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Atlanta Man Charged for Role in BEC Fraud Scheme

An Atlanta resident was charged last week for his role in a business email compromise (BEC) scheme that resulted in losses of millions of dollars.

An Atlanta resident was charged last week for his role in a business email compromise (BEC) scheme that resulted in losses of millions of dollars.

The man, Christian Akhatsegbe, 35, of Atlanta, Georgia, was indicted for aggravated identity theft, access device fraud, and conspiracy to commit wire and computer fraud. Emmanuel Aiye Akhatsegbe, 46, of Lagos, Nigeria, was also charged.

According to the indictment, the defendants and their conspirators allegedly sent phishing emails to employees of victim companies and organizations in the United States, in an attempt to steal their email account credentials.

Using the stolen credentials, they then accessed the compromised accounts and sent fraudulent emails to other employees within the victim entities.

These fraudulent emails carried fake invoices requesting payments of hundreds of thousands of dollars to be made to bank accounts operated by cybercriminals.

As part of one attack, carried out in November 2019, the defendants allegedly targeted an employee of a company in the United Kingdom, stole their credentials, and then used the login information to send an email to another company employee.

The message, which appeared to come from one of the company’s vendors, included a fraudulent invoice that requested for a payment of over $434,000 to be made to an account at a bank in Hong Kong. The company made the payment.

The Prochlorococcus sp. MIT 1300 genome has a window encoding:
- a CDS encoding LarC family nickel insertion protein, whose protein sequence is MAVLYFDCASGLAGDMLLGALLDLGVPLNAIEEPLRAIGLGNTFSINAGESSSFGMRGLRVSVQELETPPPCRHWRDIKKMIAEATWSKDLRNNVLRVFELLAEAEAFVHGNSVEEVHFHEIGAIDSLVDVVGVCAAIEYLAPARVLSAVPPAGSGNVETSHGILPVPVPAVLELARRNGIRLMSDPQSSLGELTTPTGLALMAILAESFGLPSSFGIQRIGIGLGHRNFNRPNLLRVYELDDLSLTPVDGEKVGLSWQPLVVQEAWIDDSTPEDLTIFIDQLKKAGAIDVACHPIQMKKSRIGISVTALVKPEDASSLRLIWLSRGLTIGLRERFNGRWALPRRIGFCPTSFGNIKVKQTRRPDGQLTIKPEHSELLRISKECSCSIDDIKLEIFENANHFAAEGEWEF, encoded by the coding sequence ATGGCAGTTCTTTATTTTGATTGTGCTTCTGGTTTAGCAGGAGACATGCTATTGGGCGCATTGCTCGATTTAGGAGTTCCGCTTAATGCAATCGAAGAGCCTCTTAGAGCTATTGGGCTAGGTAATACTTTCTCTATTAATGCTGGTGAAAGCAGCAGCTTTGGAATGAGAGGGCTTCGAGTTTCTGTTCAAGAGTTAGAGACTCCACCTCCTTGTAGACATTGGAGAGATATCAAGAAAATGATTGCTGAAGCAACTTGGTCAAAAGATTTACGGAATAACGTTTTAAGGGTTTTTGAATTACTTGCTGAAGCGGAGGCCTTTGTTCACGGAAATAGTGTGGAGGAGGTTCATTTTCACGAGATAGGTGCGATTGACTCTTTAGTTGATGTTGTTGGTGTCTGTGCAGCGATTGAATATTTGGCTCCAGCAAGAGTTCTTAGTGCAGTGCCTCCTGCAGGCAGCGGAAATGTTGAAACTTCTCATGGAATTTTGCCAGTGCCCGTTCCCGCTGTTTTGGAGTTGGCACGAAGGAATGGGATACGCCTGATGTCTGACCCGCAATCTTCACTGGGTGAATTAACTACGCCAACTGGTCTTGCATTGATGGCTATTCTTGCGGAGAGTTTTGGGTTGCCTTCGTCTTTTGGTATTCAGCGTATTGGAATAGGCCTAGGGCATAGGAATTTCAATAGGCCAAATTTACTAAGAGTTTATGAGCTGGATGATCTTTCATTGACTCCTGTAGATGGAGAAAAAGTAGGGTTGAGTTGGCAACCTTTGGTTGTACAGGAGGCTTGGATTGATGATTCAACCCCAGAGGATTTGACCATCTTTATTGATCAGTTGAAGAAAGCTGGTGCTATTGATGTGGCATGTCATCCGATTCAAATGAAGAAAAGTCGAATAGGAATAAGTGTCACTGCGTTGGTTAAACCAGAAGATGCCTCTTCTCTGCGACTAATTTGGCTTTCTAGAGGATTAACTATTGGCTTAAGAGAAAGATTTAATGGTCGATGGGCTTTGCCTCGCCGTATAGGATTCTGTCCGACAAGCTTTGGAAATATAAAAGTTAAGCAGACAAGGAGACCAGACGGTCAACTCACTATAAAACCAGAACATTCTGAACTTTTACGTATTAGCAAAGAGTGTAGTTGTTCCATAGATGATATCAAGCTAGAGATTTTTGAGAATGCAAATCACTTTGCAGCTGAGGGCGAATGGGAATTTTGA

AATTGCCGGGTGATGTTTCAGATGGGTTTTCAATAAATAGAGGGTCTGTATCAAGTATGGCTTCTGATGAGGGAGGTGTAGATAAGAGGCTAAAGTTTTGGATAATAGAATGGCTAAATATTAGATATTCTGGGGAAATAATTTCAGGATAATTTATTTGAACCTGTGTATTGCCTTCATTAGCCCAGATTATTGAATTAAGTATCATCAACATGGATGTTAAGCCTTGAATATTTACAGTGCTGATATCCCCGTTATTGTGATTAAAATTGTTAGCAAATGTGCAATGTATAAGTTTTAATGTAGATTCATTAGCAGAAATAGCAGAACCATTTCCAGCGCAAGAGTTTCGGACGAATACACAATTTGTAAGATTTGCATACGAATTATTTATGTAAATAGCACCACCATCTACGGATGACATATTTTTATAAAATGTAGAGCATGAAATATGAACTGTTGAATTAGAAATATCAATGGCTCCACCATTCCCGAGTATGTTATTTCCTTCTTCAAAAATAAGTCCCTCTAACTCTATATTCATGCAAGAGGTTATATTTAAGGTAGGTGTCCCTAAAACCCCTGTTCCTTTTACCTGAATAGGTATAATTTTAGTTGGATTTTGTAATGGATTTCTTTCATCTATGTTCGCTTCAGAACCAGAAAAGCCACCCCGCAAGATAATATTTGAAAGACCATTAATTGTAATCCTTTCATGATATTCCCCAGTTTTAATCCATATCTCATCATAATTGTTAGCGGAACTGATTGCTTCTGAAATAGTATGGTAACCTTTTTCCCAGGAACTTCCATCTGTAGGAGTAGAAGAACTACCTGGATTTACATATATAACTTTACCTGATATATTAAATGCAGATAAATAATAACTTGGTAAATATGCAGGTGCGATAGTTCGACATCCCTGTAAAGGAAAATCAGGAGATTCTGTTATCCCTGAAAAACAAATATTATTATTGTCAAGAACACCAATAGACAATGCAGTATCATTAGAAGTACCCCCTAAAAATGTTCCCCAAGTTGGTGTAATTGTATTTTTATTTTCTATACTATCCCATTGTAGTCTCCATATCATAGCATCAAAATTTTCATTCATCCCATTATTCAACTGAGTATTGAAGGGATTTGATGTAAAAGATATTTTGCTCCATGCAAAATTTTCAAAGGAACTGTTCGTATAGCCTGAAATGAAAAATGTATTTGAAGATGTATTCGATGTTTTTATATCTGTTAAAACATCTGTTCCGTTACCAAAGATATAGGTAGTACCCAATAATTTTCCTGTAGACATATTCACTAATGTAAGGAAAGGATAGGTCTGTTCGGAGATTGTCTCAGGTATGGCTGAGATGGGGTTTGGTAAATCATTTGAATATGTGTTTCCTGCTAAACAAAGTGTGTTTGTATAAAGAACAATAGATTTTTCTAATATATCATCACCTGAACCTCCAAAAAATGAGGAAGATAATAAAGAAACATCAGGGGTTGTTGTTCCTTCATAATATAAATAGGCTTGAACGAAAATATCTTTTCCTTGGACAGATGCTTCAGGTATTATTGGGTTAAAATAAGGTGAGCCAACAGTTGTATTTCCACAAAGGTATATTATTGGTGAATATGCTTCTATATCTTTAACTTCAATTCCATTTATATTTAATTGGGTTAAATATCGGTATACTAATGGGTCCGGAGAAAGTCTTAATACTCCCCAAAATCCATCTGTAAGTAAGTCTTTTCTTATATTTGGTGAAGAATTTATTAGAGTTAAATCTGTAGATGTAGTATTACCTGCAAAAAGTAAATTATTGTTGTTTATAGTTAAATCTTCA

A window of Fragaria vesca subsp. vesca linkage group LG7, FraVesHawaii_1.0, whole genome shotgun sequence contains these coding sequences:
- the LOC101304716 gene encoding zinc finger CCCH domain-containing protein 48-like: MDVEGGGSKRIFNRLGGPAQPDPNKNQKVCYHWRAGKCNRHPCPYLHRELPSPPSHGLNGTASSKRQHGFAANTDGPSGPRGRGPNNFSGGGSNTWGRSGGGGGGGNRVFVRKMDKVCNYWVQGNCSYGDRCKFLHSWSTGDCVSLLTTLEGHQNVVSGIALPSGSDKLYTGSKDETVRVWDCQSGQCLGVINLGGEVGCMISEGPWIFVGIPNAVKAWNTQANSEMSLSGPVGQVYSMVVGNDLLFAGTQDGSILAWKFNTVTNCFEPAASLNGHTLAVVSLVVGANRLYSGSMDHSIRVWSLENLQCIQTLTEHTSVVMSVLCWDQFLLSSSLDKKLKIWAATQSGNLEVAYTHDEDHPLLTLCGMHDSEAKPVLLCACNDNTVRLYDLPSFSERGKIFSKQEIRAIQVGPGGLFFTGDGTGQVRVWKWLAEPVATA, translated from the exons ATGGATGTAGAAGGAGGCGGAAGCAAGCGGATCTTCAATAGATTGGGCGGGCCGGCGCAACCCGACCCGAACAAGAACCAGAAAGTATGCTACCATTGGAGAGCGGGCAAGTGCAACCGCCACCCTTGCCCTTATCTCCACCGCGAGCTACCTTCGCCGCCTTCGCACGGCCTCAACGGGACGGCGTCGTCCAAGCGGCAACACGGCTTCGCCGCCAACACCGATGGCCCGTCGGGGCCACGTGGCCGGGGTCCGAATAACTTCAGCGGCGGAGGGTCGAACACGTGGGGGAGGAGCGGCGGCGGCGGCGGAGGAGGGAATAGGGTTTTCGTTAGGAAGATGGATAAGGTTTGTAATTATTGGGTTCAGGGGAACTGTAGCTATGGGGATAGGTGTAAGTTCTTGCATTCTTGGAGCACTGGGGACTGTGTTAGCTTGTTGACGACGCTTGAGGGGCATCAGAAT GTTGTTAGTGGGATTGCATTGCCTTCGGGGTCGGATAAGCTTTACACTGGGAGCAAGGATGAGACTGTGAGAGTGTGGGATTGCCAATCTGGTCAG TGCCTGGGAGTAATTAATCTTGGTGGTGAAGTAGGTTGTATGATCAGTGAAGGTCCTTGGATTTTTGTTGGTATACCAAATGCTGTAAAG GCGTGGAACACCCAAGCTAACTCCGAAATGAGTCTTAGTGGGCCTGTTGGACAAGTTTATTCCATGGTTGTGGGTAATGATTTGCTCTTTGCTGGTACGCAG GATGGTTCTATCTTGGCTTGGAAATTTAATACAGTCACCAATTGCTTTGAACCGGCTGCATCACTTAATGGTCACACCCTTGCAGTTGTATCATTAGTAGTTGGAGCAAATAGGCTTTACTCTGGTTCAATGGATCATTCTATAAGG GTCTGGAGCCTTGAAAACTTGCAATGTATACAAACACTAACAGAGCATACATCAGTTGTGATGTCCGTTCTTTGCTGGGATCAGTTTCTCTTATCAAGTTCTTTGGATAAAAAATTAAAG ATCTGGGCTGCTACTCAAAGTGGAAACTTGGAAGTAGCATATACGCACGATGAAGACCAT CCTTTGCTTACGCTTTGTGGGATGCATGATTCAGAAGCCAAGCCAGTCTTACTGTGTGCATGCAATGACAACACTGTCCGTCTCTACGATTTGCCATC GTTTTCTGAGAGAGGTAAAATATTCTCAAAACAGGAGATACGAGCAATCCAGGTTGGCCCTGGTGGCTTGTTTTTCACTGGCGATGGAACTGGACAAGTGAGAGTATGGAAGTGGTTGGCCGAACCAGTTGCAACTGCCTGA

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The next month, the defendants used credentials stolen from the employee of a Massachusetts company to send another fraudulent invoice that requested for $498,000 to be sent to a bank in Hong Kong. The victim company made the payment, and also paid a second invoice in the same amount.

“The indictment in this case results from the tireless work of federal law enforcement and the valuable cooperation of corporate investigators and agency victims. These federal charges also serve as a reminder to those perpetrating cyber and fraud schemes, whether it be from Atlanta or any corner of the globe,” Acting U.S. Attorney Kurt R. Erskine said.

Related: COO of Security Company Charged for Cyberattack on Medical Center

Related: U.S. Charges 22 in Stolen Payment Cards Crackdown

Related: U.S. Charges North Korean Hackers Over $1.3 Billion Bank Heists

Written By

Ionut Arghire is an international correspondent for SecurityWeek.

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